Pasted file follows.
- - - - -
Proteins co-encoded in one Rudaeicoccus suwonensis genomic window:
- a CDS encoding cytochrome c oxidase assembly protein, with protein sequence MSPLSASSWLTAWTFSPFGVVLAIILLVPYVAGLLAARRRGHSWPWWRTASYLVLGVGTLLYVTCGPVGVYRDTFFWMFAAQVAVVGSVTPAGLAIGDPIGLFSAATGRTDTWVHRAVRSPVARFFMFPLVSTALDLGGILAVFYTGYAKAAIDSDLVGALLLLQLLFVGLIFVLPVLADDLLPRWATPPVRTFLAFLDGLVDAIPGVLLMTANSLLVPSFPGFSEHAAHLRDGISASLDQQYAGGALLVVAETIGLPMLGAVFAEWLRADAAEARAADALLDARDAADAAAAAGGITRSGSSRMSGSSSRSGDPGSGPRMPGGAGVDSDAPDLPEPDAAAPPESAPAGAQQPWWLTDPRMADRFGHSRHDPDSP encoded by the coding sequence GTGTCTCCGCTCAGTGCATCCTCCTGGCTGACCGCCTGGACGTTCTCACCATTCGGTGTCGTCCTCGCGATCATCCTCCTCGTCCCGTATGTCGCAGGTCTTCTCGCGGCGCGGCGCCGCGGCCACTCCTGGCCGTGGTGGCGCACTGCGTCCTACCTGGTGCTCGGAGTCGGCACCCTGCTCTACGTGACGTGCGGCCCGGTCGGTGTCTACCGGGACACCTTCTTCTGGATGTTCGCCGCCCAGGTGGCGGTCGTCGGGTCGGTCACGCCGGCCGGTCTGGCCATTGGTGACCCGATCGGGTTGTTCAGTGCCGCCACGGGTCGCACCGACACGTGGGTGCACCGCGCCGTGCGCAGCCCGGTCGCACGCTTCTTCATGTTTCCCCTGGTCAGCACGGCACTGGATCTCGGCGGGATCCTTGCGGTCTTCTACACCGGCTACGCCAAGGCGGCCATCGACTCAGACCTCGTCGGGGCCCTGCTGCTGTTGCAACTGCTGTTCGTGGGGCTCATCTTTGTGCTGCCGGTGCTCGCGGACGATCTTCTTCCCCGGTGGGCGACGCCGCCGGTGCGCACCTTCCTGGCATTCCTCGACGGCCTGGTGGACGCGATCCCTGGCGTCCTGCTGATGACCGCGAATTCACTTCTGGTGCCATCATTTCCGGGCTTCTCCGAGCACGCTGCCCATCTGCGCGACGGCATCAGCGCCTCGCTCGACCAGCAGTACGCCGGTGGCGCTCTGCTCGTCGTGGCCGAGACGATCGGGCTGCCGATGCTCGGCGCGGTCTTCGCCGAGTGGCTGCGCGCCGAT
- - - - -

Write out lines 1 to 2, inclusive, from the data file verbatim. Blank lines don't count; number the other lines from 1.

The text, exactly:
Proteins co-encoded in one Rudaeicoccus suwonensis genomic window:
- a CDS encoding cytochrome c oxidase assembly protein, with protein sequence MSPLSASSWLTAWTFSPFGVVLAIILLVPYVAGLLAARRRGHSWPWWRTASYLVLGVGTLLYVTCGPVGVYRDTFFWMFAAQVAVVGSVTPAGLAIGDPIGLFSAATGRTDTWVHRAVRSPVARFFMFPLVSTALDLGGILAVFYTGYAKAAIDSDLVGALLLLQLLFVGLIFVLPVLADDLLPRWATPPVRTFLAFLDGLVDAIPGVLLMTANSLLVPSFPGFSEHAAHLRDGISASLDQQYAGGALLVVAETIGLPMLGAVFAEWLRADAAEARAADALLDARDAADAAAAAGGITRSGSSRMSGSSSRSGDPGSGPRMPGGAGVDSDAPDLPEPDAAAPPESAPAGAQQPWWLTDPRMADRFGHSRHDPDSP encoded by the coding sequence GTGTCTCCGCTCAGTGCATCCTCCTGGCTGACCGCCTGGACGTTCTCACCATTCGGTGTCGTCCTCGCGATCATCCTCCTCGTCCCGTATGTCGCAGGTCTTCTCGCGGCGCGGCGCCGCGGCCACTCCTGGCCGTGGTGGCGCACTGCGTCCTACCTGGTGCTCGGAGTCGGCACCCTGCTCTACGTGACGTGCGGCCCGGTCGGTGTCTACCGGGACACCTTCTTCTGGATGTTCGCCGCCCAGGTGGCGGTCGTCGGGTCGGTCACGCCGGCCGGTCTGGCCATTGGTGACCCGATCGGGTTGTTCAGTGCCGCCACGGGTCGCACCGACACGTGGGTGCACCGCGCCGTGCGCAGCCCGGTCGCACGCTTCTTCATGTTTCCCCTGGTCAGCACGGCACTGGATCTCGGCGGGATCCTTGCGGTCTTCTACACCGGCTACGCCAAGGCGGCCATCGACTCAGACCTCGTCGGGGCCCTGCTGCTGTTGCAACTGCTGTTCGTGGGGCTCATCTTTGTGCTGCCGGTGCTCGCGGACGATCTTCTTCCCCGGTGGGCGACGCCGCCGGTGCGCACCTTCCTGGCATTCCTCGACGGCCTGGTGGACGCGATCCCTGGCGTCCTGCTGATGACCGCGAATTCACTTCTGGTGCCATCATTTCCGGGCTTCTCCGAGCACGCTGCCCATCTGCGCGACGGCATCAGCGCCTCGCTCGACCAGCAGTACGCCGGTGGCGCTCTGCTCGTCGTGGCCGAGACGATCGGGCTGCCGATGCTCGGCGCGGTCTTCGCCGAGTGGCTGCGCGCCGAT